This reflection obliquely touches on St. John Bosco, Father and Teacher of Youth, whose relics are now making a tour of the Salesian world. I would like to share the official MTV and official song to commemorate this once-in-a-lifetime event for the young, for the world, for us who are willing to dream and ready to pay the price for that dream.

4th Sunday of Advent (A)
December 19, 2010

You all have probably heard about it, read it, or got to know about it somehow … the grisly, gruesome deed … the cold-blooded murder of a 28 year-old husband and father of four young children, apparently planned and plotted and perpetrated by someone so close, so unexpected, so unbelievably on intimate footing with him, for years!

Planned for, plotted, and perpetrated … It apparently took her only a few months to plan for, with a little help from someone who stood to gain from it all. The news of the cold-blooded – if, so shoddily planned – murder of this young man out in Las Vegas, is a shuddering piece of news, and a sobering thought for each one of us, myself included, who happens now to live just a few miles away from where he grew up.

Being no spring chicken anymore, I know a little about plans being hatched, and projects eventually seeing the light of day. I know from experience, and can speak a little about dreams and visions coming to full bloom, when one has, not only the blueprint in hand, but also the grit and determination at hand, to see through to their completion and eventual fruition.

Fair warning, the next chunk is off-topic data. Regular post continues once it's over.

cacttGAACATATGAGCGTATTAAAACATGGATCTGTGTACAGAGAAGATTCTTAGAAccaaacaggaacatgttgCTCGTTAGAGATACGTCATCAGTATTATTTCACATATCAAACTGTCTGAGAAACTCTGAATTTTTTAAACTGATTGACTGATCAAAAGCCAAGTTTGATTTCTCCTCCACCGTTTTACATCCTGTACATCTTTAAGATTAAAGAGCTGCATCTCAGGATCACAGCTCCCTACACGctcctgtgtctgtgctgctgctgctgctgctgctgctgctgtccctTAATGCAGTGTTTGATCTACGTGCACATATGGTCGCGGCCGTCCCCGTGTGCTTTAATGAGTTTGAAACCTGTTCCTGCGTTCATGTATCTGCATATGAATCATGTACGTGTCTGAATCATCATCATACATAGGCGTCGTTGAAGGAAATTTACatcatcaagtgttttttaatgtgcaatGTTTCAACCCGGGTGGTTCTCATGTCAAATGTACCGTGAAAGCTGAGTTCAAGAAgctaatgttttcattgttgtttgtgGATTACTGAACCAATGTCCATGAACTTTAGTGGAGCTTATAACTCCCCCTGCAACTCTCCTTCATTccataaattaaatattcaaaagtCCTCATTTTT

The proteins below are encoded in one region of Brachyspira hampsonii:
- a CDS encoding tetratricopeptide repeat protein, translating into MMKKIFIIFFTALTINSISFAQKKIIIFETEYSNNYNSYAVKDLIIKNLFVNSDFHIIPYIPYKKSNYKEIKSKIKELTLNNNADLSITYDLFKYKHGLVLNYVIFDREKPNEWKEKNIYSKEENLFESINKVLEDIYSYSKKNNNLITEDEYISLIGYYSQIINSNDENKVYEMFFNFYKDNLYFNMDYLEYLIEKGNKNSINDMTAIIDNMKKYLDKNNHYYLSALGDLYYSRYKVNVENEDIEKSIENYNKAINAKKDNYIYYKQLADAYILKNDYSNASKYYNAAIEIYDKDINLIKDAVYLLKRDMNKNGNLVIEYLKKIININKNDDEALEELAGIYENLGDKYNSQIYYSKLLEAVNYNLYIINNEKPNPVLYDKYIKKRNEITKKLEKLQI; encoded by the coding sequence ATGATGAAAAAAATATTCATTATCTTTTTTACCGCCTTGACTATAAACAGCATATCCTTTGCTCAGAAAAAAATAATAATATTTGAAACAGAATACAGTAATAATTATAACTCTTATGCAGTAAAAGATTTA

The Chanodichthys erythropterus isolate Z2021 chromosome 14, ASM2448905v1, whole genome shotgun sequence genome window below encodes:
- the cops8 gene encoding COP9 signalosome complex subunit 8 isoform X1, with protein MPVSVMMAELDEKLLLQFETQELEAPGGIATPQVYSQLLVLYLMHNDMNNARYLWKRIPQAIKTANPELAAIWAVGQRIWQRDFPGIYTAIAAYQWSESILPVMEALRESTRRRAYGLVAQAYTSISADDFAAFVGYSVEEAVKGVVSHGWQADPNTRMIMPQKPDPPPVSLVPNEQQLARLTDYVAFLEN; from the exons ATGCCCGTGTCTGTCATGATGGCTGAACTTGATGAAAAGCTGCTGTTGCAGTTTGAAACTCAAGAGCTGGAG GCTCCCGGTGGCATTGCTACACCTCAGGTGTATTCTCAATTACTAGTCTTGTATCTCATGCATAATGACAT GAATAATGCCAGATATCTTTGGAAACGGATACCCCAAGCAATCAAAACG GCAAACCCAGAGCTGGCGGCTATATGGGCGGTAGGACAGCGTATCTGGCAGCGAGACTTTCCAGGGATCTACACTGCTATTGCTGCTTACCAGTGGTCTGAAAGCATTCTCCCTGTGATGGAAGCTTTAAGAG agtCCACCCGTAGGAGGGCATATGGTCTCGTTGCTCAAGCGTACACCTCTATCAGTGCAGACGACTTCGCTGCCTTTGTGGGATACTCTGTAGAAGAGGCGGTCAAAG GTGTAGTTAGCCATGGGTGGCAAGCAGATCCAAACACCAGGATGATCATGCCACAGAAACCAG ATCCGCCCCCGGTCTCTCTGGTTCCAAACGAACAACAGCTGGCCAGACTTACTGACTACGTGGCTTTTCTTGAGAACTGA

I know it from first-hand experience …

My father came from a poor family of two boys. At age 11, his only younger brother died, ravaged by typhoid fever. At that age, the two brothers already shared a dream. In the little plot of land their parents owned, they dreamt of something bigger than their puny little bodies could possibly attain. But not quite adolescents yet, they started planting coffee. My father not only managed to make them grow. He actually became a little expert on how to care for them and make them bear fruit in plenty.  From what I know, years later when we were growing up, those coffee trees they planted when they were just innocent play-age kids, were what eventually tided us over and sent us all to school.

I know it from second-hand experience and from training …

When I got to know Don Bosco, the particular detail that remained etched in my mind was the very same concept of “dreams” becoming reality. In his modesty and simplicity, he spoke of what seemed like “heavenly visions” as simply “dreams.” But it was a particular dream at nine years old that sent him soaring to the heights of holiness. He dreamt of “wolves becoming sheep, and shepherds who guard and never sleep.” That dream is now reality in over 130 countries all over the world!

All of us, who turn into wide-eyed and dreamy little kids on Christmas day, have experienced a little about dreaming and making what we dream for a reality. All of us can probably tell a story or two about people who “conceived,” “bore” and finally “named” the dream that has become real.